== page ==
Topics - Syringe Pumps
Liquid chromatography, as originally invented by Tswett used columns packed with fairly large particles and, thus, the flow of the liquid mobile phase through the bed could be achieved by gravity pressure. Early in the 1940s, Martin suggested that the highest efficiencies from a packed column would be obtained from the use of very small particles. However, when the small particles were eventually used in the 196 0s the flow impedance was dramatically increased and, thus, required the mobile phase to be delivered at high pressures. The first pumps to be used were syringe pumps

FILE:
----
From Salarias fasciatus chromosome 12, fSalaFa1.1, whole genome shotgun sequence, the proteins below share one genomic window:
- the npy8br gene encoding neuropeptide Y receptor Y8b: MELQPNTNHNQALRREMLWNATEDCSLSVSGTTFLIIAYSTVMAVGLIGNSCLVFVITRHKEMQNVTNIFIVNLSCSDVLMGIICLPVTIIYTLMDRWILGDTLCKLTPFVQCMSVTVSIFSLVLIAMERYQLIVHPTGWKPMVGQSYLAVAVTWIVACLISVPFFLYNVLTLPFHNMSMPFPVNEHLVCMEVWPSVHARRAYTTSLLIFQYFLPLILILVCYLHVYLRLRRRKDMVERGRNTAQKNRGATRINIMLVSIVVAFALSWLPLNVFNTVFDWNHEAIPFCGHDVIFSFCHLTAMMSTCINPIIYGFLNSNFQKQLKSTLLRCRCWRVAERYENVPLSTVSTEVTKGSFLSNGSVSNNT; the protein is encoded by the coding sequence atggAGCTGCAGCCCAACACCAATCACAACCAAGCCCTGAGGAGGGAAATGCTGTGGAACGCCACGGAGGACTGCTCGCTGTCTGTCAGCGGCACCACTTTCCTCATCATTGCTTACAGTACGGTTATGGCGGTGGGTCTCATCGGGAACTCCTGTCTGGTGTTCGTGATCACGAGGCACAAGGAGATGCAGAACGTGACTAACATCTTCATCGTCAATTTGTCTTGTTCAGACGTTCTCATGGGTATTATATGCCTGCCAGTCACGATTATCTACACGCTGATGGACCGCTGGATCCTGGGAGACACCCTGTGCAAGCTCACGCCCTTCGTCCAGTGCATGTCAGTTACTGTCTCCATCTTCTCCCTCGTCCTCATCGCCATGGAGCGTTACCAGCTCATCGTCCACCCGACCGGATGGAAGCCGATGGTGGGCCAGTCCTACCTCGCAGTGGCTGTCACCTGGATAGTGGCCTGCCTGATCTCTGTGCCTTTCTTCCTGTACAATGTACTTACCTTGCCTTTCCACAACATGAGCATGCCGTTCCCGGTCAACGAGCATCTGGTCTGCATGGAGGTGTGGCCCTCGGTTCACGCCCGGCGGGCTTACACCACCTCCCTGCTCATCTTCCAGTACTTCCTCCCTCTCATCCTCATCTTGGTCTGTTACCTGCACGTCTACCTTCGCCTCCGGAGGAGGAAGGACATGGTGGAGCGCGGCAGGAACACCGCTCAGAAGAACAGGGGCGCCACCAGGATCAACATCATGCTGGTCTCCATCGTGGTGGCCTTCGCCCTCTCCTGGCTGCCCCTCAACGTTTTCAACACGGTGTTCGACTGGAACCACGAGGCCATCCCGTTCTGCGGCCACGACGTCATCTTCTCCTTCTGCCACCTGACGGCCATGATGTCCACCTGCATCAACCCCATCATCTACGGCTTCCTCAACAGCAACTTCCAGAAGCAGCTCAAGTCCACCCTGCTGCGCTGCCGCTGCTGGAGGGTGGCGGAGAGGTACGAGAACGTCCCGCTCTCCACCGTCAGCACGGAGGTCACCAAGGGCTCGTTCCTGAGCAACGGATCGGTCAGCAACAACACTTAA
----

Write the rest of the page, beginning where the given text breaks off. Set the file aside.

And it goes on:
which were, in effect, large stainless steel motor driven hypodermic syringes. They provided a very constant flow rate which was virtually pulseless, but required a rather frequent, lengthy and involved refilling process. In addition unless some form of marine engineering was employed, the pumps could not operate at very high pressures. Due to these disadvantages the syringe pump was soon replaced by piston pumps which, although far from being pulseless, were much easier to operate. Today, syringe pumps are rarely used in mobile phase supplies but they are still used very effectively in both pre-column and post-column reactors. Their very constant flow rate provides accurate reagent addition and in post-column reactors does not introduce detector noise.